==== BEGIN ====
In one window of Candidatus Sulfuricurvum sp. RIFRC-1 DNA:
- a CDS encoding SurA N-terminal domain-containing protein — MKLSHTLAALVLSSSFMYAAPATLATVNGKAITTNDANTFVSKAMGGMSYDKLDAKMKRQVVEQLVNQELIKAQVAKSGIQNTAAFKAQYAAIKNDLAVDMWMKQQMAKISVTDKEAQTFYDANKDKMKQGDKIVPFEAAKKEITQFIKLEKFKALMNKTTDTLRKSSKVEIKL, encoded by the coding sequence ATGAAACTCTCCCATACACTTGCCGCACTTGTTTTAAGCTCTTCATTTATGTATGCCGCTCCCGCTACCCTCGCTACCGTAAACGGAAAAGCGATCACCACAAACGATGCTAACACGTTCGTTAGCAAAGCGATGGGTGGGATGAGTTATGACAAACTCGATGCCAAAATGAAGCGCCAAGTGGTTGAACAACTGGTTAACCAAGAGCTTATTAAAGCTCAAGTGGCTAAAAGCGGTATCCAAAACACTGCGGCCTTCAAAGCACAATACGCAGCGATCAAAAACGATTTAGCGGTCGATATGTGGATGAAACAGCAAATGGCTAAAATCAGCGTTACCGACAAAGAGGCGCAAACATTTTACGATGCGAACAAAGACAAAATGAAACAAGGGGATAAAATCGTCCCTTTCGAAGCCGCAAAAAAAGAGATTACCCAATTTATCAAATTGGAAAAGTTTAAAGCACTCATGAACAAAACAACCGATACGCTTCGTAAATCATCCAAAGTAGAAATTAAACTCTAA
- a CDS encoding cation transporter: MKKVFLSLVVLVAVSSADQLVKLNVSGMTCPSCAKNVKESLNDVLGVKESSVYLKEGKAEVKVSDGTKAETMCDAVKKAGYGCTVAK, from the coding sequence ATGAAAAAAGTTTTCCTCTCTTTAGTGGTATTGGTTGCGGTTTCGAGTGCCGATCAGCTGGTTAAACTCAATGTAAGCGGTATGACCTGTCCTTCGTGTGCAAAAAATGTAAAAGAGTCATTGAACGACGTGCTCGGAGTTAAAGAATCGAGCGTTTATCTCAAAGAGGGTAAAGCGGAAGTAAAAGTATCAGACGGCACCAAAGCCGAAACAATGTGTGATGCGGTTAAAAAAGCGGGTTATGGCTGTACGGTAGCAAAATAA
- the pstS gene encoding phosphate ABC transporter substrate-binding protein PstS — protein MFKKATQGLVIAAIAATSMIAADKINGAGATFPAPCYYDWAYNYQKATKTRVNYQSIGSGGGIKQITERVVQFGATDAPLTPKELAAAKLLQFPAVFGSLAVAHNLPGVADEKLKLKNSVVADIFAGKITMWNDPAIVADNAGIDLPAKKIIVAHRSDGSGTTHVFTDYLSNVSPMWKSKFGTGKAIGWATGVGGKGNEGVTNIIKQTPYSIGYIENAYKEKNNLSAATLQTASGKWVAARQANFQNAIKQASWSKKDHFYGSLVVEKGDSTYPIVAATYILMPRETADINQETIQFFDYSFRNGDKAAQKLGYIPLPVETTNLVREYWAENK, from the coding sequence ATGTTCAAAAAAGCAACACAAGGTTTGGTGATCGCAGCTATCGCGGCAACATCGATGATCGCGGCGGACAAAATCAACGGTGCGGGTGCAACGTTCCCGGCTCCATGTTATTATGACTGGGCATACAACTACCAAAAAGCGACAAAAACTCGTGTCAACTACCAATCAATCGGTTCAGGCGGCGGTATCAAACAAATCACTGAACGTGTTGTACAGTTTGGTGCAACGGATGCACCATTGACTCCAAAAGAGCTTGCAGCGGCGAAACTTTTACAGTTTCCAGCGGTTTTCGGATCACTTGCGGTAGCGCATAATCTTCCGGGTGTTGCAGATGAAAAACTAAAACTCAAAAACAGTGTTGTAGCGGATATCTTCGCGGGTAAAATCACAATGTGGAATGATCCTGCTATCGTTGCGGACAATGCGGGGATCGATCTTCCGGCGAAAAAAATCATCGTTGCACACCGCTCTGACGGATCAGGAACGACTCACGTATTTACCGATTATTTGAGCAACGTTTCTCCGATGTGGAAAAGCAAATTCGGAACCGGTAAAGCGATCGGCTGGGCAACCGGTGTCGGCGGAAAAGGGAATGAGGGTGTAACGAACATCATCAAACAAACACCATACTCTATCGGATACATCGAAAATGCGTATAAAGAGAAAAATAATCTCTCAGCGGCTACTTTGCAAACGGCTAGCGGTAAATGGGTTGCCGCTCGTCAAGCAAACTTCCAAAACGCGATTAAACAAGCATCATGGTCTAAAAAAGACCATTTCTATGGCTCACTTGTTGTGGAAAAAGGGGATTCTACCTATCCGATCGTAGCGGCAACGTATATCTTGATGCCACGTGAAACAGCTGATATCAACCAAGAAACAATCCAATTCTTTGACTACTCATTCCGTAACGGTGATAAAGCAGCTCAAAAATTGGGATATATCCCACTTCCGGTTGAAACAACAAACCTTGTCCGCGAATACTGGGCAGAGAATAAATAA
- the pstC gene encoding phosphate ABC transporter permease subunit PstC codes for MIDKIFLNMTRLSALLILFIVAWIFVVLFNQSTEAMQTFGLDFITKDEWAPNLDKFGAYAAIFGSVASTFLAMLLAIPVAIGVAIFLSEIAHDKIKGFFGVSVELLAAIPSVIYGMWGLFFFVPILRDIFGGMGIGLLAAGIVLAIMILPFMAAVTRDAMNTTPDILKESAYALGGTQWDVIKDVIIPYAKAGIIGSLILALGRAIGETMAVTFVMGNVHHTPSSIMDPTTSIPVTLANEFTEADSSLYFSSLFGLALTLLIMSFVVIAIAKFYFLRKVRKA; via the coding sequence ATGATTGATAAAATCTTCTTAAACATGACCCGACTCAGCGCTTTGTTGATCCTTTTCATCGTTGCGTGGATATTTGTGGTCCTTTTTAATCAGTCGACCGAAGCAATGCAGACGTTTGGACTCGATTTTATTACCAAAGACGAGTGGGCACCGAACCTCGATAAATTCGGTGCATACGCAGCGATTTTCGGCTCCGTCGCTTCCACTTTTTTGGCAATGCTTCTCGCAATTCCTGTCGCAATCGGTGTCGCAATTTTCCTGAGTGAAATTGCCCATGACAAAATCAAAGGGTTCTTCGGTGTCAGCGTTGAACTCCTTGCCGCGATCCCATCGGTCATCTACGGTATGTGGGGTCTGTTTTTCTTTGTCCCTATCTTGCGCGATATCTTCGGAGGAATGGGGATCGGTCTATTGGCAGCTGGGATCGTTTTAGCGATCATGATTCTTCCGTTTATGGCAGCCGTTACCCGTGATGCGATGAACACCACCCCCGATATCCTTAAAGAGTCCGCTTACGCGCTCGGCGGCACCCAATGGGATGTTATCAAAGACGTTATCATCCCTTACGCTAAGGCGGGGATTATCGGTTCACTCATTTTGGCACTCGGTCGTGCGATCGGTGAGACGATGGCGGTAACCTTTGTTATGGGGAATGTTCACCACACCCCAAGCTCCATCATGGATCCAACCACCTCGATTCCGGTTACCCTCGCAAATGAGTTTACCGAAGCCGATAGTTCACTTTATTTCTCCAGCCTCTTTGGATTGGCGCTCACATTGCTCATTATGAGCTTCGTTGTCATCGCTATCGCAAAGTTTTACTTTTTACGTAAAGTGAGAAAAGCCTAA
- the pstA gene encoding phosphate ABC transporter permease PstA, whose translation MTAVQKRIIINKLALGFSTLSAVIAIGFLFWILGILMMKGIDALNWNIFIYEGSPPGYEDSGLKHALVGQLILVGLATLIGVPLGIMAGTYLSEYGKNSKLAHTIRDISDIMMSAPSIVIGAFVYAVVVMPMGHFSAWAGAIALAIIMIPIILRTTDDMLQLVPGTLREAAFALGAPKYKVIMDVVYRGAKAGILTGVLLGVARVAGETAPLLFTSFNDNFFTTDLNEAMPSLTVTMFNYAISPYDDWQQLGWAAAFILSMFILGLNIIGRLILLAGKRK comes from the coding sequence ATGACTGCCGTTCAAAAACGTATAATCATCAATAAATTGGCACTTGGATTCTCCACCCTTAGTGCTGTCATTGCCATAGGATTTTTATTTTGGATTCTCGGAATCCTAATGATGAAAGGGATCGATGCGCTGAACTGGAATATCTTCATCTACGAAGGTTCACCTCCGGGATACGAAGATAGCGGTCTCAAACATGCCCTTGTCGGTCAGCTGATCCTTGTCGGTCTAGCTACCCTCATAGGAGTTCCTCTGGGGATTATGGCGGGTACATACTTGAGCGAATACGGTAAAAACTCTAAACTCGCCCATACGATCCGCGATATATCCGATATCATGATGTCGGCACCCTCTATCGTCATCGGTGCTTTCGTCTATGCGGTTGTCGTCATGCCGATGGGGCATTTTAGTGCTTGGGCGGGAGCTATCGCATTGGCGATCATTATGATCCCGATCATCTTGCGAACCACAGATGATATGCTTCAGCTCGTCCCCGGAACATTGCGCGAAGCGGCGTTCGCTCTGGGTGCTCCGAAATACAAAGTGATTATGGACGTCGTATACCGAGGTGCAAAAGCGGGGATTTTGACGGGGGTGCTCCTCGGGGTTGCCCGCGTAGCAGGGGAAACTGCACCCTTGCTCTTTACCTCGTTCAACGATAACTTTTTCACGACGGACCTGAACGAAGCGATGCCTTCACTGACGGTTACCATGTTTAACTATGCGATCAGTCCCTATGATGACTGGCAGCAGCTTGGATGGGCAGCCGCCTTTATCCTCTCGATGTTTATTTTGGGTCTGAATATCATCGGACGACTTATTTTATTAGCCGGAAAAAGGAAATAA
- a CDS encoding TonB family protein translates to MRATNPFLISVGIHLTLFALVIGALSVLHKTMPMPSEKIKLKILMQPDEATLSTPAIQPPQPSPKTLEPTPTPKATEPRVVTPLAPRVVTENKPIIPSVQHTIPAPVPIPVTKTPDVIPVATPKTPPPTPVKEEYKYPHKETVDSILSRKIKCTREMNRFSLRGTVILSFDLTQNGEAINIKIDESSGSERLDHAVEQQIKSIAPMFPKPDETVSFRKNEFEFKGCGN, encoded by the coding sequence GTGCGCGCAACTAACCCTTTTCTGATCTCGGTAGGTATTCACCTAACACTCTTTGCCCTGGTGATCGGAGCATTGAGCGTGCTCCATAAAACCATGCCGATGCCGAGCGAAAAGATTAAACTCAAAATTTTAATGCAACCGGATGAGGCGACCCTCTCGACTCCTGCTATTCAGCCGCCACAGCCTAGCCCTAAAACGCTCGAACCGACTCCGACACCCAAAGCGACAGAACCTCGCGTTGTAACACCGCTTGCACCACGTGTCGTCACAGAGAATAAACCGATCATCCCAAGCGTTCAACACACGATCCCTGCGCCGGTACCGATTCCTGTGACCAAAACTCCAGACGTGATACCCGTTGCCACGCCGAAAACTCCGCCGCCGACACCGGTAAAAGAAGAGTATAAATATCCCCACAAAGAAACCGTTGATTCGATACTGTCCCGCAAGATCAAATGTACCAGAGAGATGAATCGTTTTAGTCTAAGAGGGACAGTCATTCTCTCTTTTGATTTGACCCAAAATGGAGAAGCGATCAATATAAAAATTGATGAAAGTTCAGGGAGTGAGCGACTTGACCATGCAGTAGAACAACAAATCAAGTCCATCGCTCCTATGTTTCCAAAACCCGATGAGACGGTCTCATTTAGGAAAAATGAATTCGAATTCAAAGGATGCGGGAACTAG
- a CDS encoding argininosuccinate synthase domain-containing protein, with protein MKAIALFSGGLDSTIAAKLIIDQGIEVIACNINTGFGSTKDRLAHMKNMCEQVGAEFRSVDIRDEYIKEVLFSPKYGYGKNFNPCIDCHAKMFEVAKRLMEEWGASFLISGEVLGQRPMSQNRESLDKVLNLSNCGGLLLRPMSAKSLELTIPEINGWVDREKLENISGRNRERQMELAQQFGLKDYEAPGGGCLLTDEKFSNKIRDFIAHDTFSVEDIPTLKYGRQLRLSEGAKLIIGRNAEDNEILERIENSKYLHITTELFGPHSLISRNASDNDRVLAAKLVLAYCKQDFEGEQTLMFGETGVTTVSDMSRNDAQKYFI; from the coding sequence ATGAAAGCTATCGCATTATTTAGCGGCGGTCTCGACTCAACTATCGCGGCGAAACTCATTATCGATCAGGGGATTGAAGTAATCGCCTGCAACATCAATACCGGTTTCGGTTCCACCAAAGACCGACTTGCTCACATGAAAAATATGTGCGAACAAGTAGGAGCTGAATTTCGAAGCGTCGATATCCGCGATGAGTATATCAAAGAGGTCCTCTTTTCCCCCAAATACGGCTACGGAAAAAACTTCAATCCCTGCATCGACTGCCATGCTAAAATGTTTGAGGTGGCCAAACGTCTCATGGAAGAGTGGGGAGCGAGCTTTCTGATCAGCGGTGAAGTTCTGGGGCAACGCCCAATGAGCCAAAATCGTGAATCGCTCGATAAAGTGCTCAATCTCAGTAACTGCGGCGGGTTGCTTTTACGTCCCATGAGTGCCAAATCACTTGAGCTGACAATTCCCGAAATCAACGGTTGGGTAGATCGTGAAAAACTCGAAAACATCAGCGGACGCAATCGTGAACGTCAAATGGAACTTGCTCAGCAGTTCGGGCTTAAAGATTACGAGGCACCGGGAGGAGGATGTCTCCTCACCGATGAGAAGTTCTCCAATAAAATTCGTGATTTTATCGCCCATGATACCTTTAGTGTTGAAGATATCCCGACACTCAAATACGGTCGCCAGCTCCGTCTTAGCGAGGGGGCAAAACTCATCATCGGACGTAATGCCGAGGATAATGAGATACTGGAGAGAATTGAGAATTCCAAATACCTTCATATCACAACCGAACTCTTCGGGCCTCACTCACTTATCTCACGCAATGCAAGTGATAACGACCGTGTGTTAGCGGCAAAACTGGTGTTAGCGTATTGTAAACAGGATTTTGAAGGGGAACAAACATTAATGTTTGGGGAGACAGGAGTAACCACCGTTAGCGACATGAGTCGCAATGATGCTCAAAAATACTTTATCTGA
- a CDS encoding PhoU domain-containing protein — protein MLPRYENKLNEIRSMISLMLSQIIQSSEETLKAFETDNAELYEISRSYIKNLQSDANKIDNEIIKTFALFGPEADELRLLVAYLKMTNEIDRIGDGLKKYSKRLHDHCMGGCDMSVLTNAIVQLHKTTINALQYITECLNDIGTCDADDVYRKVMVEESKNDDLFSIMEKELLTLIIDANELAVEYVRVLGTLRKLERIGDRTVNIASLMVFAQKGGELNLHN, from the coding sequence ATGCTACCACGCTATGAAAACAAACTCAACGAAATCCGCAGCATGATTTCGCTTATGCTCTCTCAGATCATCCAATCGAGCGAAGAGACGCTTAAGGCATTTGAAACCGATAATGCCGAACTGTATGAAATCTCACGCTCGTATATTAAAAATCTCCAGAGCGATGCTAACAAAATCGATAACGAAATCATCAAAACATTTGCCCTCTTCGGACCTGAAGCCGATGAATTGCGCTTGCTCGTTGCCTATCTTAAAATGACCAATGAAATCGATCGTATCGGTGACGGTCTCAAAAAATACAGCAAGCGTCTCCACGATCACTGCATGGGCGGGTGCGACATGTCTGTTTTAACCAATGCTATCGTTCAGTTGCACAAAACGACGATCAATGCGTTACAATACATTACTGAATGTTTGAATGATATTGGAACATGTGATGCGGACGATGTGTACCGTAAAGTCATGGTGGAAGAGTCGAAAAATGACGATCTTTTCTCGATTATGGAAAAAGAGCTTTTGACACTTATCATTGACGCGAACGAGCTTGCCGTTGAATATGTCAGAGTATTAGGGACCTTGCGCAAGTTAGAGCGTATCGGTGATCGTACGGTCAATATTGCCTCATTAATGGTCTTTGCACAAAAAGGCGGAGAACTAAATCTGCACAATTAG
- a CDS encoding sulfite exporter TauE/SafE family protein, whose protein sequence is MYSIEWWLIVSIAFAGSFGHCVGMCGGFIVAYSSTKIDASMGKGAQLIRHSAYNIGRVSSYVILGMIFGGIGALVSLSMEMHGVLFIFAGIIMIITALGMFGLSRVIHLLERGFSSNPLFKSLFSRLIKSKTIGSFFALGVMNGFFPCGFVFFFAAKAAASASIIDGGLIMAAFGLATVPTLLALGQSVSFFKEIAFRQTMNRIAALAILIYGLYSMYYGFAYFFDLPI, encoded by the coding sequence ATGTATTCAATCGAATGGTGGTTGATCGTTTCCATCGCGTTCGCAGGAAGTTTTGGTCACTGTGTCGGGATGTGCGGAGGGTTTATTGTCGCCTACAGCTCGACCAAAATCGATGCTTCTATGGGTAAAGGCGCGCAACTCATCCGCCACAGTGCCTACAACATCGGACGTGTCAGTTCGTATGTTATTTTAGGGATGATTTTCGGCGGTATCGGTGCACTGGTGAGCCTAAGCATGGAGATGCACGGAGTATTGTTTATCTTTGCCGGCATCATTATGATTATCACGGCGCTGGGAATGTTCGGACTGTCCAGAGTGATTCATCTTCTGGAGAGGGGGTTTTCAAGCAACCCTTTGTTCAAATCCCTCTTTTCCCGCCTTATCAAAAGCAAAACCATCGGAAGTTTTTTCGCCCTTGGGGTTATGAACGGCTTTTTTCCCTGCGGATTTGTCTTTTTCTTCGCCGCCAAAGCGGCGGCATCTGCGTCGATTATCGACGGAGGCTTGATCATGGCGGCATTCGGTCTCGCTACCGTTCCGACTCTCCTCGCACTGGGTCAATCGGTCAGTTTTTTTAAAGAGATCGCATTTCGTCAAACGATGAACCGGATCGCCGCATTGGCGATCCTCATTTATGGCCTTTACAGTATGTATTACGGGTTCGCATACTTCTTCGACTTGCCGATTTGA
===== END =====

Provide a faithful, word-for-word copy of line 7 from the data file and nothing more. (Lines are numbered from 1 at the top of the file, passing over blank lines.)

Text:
- a CDS encoding TonB family protein translates to MRATNPFLISVGIHLTLFALVIGALSVLHKTMPMPSEKIKLKILMQPDEATLSTPAIQPPQPSPKTLEPTPTPKATEPRVVTPLAPRVVTENKPIIPSVQHTIPAPVPIPVTKTPDVIPVATPKTPPPTPVKEEYKYPHKETVDSILSRKIKCTREMNRFSLRGTVILSFDLTQNGEAINIKIDESSGSERLDHAVEQQIKSIAPMFPKPDETVSFRKNEFEFKGCGN, encoded by the coding sequence GTGCGCGCAACTAACCCTTTTCTGATCTCGGTAGGTATTCACCTAACACTCTTTGCCCTGGTGATCGGAGCATTGAGCGTGCTCCATAAAACCATGCCGATGCCGAGCGAAAAGATTAAACTCAAAATTTTAATGCAACCGGATGAGGCGACCCTCTCGACTCCTGCTATTCAGCCGCCACAGCCTAGCCCTAAAACGCTCGAACCGACTCCGACACCCAAAGCGACAGAACCTCGCGTTGTAACACCGCTTGCACCACGTGTCGTCACAGAGAATAAACCGATCATCCCAAGCGTTCAACACACGATCCCTGCGCCGGTACCGATTCCTGTGACCAAAACTCCAGACGTGATACCCGTTGCCACGCCGAAAACTCCGCCGCCGACACCGGTAAAAGAAGAGTATAAATATCCCCACAAAGAAACCGTTGATTCGATACTGTCCCGCAAGATCAAATGTACCAGAGAGATGAATCGTTTTAGTCTAAGAGGGACAGTCATTCTCTCTTTTGATTTGACCCAAAATGGAGAAGCGATCAATATAAAAATTGATGAAAGTTCAGGGAGTGAGCGACTTGACCATGCAGTAGAACAACAAATCAAGTCCATCGCTCCTATGTTTCCAAAACCCGATGAGACGGTCTCATTTAGGAAAAATGAATTCGAATTCAAAGGATGCGGGAACTAG